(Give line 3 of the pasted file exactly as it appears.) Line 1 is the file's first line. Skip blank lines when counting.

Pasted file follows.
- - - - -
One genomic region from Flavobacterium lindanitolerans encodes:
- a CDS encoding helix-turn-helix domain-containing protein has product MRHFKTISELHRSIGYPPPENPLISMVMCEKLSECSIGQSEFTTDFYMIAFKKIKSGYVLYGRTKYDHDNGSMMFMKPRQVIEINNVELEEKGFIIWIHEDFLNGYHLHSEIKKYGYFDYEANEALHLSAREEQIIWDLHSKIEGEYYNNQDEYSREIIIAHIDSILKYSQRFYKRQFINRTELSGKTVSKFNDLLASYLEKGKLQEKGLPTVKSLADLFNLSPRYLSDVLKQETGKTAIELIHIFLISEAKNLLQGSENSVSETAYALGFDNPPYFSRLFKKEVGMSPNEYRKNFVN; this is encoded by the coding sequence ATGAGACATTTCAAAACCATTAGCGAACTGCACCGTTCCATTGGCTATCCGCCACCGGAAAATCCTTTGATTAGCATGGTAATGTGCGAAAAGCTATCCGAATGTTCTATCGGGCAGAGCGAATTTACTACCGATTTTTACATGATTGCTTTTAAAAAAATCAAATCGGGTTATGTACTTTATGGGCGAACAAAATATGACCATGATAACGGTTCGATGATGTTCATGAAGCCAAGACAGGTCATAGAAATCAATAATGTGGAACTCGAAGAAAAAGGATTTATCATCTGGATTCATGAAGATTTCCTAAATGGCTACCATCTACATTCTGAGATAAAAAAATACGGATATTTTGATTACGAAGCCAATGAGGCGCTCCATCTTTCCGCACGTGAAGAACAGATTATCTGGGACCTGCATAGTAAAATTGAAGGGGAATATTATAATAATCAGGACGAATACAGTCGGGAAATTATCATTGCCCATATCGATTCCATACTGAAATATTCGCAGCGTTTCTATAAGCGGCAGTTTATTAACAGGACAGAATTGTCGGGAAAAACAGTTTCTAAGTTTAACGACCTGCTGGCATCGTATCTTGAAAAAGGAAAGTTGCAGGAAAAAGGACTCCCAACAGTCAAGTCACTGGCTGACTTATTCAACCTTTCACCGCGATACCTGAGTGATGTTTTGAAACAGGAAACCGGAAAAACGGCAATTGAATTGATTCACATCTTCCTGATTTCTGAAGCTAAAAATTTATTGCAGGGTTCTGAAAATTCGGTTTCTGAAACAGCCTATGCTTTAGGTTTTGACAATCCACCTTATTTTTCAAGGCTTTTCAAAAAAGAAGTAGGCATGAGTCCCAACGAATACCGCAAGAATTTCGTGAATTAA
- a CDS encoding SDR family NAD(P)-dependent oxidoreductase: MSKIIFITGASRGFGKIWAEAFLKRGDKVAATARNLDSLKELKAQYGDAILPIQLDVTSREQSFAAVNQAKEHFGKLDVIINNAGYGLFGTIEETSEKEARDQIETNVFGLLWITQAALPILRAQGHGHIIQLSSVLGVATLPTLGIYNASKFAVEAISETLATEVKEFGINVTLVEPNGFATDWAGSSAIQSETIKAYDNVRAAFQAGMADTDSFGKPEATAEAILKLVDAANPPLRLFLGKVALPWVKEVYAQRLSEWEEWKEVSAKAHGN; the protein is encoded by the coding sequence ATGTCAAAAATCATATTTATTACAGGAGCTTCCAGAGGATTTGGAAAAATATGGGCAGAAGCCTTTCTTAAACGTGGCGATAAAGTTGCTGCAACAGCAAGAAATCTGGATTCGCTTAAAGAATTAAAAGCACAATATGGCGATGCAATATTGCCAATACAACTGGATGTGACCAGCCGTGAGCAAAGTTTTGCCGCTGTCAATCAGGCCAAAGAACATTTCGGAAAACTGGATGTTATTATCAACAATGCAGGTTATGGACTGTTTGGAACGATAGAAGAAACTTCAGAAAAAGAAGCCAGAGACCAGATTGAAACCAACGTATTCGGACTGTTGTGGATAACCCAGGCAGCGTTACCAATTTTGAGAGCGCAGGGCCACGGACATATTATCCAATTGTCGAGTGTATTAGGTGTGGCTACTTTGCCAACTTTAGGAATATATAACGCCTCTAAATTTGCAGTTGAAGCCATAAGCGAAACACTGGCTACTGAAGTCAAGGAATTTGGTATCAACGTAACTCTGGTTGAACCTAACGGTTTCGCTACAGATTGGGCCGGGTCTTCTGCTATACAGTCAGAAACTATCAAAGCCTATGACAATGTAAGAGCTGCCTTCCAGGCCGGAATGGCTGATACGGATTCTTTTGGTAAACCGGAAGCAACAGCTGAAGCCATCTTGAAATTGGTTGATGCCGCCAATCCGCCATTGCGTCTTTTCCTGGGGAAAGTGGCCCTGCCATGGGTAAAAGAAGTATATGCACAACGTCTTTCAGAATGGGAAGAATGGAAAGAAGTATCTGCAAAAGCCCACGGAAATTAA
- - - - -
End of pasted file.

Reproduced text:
- a CDS encoding SDR family NAD(P)-dependent oxidoreductase: MSKIIFITGASRGFGKIWAEAFLKRGDKVAATARNLDSLKELKAQYGDAILPIQLDVTSREQSFAAVNQAKEHFGKLDVIINNAGYGLFGTIEETSEKEARDQIETNVFGLLWITQAALPILRAQGHGHIIQLSSVLGVATLPTLGIYNASKFAVEAISETLATEVKEFGINVTLVEPNGFATDWAGSSAIQSETIKAYDNVRAAFQAGMADTDSFGKPEATAEAILKLVDAANPPLRLFLGKVALPWVKEVYAQRLSEWEEWKEVSAKAHGN; the protein is encoded by the coding sequence ATGTCAAAAATCATATTTATTACAGGAGCTTCCAGAGGATTTGGAAAAATATGGGCAGAAGCCTTTCTTAAACGTGGCGATAAAGTTGCTGCAACAGCAAGAAATCTGGATTCGCTTAAAGAATTAAAAGCACAATATGGCGATGCAATATTGCCAATACAACTGGATGTGACCAGCCGTGAGCAAAGTTTTGCCGCTGTCAATCAGGCCAAAGAACATTTCGGAAAACTGGATGTTATTATCAACAATGCAGGTTATGGACTGTTTGGAACGATAGAAGAAACTTCAGAAAAAGAAGCCAGAGACCAGATTGAAACCAACGTATTCGGACTGTTGTGGATAACCCAGGCAGCGTTACCAATTTTGAGAGCGCAGGGCCACGGACATATTATCCAATTGTCGAGTGTATTAGGTGTGGCTACTTTGCCAACTTTAGGAATATATAACGCCTCTAAATTTGCAGTTGAAGCCATAAGCGAAACACTGGCTACTGAAGTCAAGGAATTTGGTATCAACGTAACTCTGGTTGAACCTAACGGTTTCGCTACAGATTGGGCCGGGTCTTCTGCTATACAGTCAGAAACTATCAAAGCCTATGACAATGTAAGAGCTGCCTTCCAGGCCGGAATGGCTGATACGGATTCTTTTGGTAAACCGGAAGCAACAGCTGAAGCCATCTTGAAATTGGTTGATGCCGCCAATCCGCCATTGCGTCTTTTCCTGGGGAAAGTGGCCCTGCCATGGGTAAAAGAAGTATATGCACAACGTCTTTCAGAATGGGAAGAATGGAAAGAAGTATCTGCAAAAGCCCACGGAAATTAA